FIG. 5 is a schematic diagram showing an output modulation current region (250) which is built from a plurality of linear modulation current regions. Each modulation current region is composed of a modulation current from a particular modulation current regions source and the output modulation current (250) is composed of piece-wise assembly of modulation current regions from the respective modulation current sources, namely, 410, 420, . . . , 4N0. The modulation current sources are respectively with temperature coefficients θ1, θ2, . . . θN. More particularly, the current source (410) which is responsible for the lowest temperature region has the lowest temperature gradient and the lowest temperature axis intercept (X). The second current source (420) has a higher temperature coefficient and a higher temperature axis intercept compared to the first current source so that the second modulation current region can intercept the first current region at a first change-over temperature T1 and take over the first current region as the output modulation source when ambient temperature increases. Likewise, a current source responsible for the higher temperatures has a higher temperature gradient and a higher temperature axis intercept so that it can take over the current sources for the lower temperatures as the output modulation current source for the temperature range for which they are designed for when ambient temperature increases. On the other hand, a current source responsible for lower temperatures will take over a current source for higher temperatures when modulation current output of the higher temperature current output drops below that of the lower temperature current source on an downward temperature shift. Taking over occurs when the magnitude of current output of the taking over current source exceeds that of the superseded current source.

FIG. 6 illustrates an optical transmitter (300) incorporating a modulation driver IC (integrated circuit) (310) of a first preferred embodiment of this invention. The output modulation current of this modulation driver resembles the output characteristics of the curve (150) of FIG. 3 and comprises two linear modulation current regions (130, 140), although the current amplitude and the change-over temperature (or the turning-point temperature) need not be the same.

The optical transmitter (300) comprises a VCSEL laser source and a monitor photo-diode (MPD) (330). The MPD is provided for monitoring the output of the laser source and to provide feedback control signal for closed lop control. The modulation driver comprises a first modulation current source (510) S1 and a second modulation current source (520) S2. The average laser current which flows through the VCSEL laser source can be adjusted to preset values respectively by resistor R1, R2 which are connected to the modulation driver IC. Of course, resistance values can be selected by wire-bonding of on-chip resistors as is commonly known in IC technologies. An integrated temperature sensor is formed on the IC driver chip to provide temperature information to the driver circuitry.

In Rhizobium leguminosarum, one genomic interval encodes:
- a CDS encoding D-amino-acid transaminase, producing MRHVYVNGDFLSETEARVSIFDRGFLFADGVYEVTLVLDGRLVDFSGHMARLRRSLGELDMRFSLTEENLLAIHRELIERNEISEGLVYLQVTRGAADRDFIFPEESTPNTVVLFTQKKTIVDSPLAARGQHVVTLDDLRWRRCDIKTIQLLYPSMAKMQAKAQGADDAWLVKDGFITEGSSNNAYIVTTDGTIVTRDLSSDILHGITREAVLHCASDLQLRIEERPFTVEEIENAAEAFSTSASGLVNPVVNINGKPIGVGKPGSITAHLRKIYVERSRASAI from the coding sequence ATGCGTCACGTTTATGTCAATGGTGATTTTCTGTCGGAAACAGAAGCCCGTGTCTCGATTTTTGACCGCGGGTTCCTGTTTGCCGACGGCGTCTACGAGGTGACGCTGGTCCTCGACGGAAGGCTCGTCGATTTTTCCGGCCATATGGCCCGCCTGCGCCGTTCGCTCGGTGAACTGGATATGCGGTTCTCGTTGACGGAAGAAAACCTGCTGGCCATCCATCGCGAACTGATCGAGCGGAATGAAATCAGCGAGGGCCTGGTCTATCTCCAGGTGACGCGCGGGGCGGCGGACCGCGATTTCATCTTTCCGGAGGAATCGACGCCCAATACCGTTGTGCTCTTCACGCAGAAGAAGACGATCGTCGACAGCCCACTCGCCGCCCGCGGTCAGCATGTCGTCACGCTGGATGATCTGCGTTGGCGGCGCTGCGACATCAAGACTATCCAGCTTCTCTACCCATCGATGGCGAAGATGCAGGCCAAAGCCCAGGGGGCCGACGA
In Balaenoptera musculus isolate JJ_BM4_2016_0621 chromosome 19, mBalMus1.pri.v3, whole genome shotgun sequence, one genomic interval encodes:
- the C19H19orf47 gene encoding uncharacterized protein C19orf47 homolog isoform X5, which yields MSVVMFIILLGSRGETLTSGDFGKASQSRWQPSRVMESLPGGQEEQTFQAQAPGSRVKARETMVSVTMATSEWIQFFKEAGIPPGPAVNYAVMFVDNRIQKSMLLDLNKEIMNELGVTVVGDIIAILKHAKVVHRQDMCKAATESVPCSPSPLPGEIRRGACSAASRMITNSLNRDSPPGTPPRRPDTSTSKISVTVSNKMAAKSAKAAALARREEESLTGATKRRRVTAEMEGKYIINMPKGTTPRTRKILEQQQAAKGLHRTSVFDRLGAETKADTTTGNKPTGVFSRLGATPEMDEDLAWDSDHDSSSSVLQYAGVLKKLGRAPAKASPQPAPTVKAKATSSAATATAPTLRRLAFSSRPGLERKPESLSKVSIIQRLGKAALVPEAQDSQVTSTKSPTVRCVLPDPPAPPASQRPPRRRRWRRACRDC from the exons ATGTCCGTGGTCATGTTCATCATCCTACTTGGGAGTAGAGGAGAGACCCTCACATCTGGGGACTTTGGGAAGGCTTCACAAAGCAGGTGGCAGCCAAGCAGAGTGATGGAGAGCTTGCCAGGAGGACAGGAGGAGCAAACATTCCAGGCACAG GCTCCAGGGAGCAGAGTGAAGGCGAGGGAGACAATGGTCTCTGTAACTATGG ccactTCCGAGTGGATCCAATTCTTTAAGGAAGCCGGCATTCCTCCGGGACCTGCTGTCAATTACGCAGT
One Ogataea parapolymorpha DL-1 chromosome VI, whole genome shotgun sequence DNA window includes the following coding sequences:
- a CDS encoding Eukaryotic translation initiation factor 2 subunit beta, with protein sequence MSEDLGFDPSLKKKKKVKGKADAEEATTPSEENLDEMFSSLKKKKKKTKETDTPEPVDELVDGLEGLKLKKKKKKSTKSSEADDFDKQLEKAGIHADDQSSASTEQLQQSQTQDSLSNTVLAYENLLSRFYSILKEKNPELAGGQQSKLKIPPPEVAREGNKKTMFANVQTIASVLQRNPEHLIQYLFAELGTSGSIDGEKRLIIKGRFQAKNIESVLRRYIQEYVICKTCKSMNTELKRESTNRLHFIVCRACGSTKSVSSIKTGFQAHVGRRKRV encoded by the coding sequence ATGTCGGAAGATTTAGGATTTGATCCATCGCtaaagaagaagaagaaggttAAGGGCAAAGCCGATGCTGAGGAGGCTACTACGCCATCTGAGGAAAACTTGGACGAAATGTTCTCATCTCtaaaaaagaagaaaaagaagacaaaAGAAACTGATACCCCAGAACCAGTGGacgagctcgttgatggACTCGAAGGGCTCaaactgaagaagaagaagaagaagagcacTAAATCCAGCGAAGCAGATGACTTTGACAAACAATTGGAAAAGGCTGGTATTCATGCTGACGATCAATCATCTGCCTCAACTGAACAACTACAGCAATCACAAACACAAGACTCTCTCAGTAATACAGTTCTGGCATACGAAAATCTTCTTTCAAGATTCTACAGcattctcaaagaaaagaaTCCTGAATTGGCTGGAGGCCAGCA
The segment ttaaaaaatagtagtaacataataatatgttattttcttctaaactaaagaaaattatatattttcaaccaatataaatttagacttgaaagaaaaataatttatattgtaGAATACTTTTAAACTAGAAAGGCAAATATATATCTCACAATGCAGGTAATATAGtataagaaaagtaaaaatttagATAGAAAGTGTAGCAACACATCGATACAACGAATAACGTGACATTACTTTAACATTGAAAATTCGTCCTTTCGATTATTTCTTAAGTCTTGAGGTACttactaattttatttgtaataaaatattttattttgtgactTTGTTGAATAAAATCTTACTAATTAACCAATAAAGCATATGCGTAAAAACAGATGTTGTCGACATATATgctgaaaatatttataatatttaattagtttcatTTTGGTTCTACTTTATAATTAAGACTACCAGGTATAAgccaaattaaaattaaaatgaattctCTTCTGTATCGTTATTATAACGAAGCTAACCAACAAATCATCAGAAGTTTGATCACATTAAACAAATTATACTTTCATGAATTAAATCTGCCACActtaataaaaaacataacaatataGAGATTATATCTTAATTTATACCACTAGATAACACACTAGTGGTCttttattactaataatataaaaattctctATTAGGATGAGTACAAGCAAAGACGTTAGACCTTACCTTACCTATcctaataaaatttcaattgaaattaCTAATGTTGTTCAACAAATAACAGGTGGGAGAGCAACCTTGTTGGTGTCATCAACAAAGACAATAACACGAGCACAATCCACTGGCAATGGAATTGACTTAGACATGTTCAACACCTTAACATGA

The modulation driver comprises a temperature select switch circuit (TSS) which generates temperature reference points to define the required modulation current. Signal output from the TSS is used to operate the range select switch (RS) to determine the correct modulation current for a prescribed operating temperature range. The actual value of the modulation current can be adjusted by comparing it with a reference value. The reference value can be implemented by means of external resistors (for example, R1, R2) or, otherwise, on-chip resistors.

FIG. 7 illustrates a second preferred embodiment of this invention in which a plurality of modulation current sources are utilized to implement the multiple-segment output modulation current curve (200) of FIG. 5. Each of the component modulation current sources S1-SN is respectively provided with a resistor (R1, R2 . . . RN) for adjusting the reference value of the modulation current.